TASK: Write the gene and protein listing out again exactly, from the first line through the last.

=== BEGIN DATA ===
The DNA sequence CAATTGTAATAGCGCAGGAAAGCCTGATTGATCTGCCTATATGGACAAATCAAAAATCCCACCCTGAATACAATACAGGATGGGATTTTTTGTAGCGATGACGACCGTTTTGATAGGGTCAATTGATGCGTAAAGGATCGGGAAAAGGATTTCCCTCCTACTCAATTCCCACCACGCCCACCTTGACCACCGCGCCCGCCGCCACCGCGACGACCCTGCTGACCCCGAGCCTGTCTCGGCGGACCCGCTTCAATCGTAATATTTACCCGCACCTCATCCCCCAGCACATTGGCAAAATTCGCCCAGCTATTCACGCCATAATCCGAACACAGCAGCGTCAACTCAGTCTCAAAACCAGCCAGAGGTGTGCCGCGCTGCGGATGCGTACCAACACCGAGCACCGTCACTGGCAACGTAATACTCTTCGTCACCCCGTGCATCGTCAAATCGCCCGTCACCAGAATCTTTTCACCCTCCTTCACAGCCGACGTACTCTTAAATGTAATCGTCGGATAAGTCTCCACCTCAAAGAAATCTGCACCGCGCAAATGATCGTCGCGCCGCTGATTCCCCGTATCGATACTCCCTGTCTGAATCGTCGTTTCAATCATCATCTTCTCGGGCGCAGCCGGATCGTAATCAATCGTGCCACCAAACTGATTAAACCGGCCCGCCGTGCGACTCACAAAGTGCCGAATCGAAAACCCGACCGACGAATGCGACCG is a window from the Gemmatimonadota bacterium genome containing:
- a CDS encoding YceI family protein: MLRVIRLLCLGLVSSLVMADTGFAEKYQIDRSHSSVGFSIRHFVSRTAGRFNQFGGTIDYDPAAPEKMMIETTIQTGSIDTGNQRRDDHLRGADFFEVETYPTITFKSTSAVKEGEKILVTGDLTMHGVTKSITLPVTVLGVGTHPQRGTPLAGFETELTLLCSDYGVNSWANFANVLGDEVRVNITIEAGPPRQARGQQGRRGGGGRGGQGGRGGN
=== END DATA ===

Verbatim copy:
The DNA sequence CAATTGTAATAGCGCAGGAAAGCCTGATTGATCTGCCTATATGGACAAATCAAAAATCCCACCCTGAATACAATACAGGATGGGATTTTTTGTAGCGATGACGACCGTTTTGATAGGGTCAATTGATGCGTAAAGGATCGGGAAAAGGATTTCCCTCCTACTCAATTCCCACCACGCCCACCTTGACCACCGCGCCCGCCGCCACCGCGACGACCCTGCTGACCCCGAGCCTGTCTCGGCGGACCCGCTTCAATCGTAATATTTACCCGCACCTCATCCCCCAGCACATTGGCAAAATTCGCCCAGCTATTCACGCCATAATCCGAACACAGCAGCGTCAACTCAGTCTCAAAACCAGCCAGAGGTGTGCCGCGCTGCGGATGCGTACCAACACCGAGCACCGTCACTGGCAACGTAATACTCTTCGTCACCCCGTGCATCGTCAAATCGCCCGTCACCAGAATCTTTTCACCCTCCTTCACAGCCGACGTACTCTTAAATGTAATCGTCGGATAAGTCTCCACCTCAAAGAAATCTGCACCGCGCAAATGATCGTCGCGCCGCTGATTCCCCGTATCGATACTCCCTGTCTGAATCGTCGTTTCAATCATCATCTTCTCGGGCGCAGCCGGATCGTAATCAATCGTGCCACCAAACTGATTAAACCGGCCCGCCGTGCGACTCACAAAGTGCCGAATCGAAAACCCGACCGACGAATGCGACCG is a window from the Gemmatimonadota bacterium genome containing:
- a CDS encoding YceI family protein: MLRVIRLLCLGLVSSLVMADTGFAEKYQIDRSHSSVGFSIRHFVSRTAGRFNQFGGTIDYDPAAPEKMMIETTIQTGSIDTGNQRRDDHLRGADFFEVETYPTITFKSTSAVKEGEKILVTGDLTMHGVTKSITLPVTVLGVGTHPQRGTPLAGFETELTLLCSDYGVNSWANFANVLGDEVRVNITIEAGPPRQARGQQGRRGGGGRGGQGGRGGN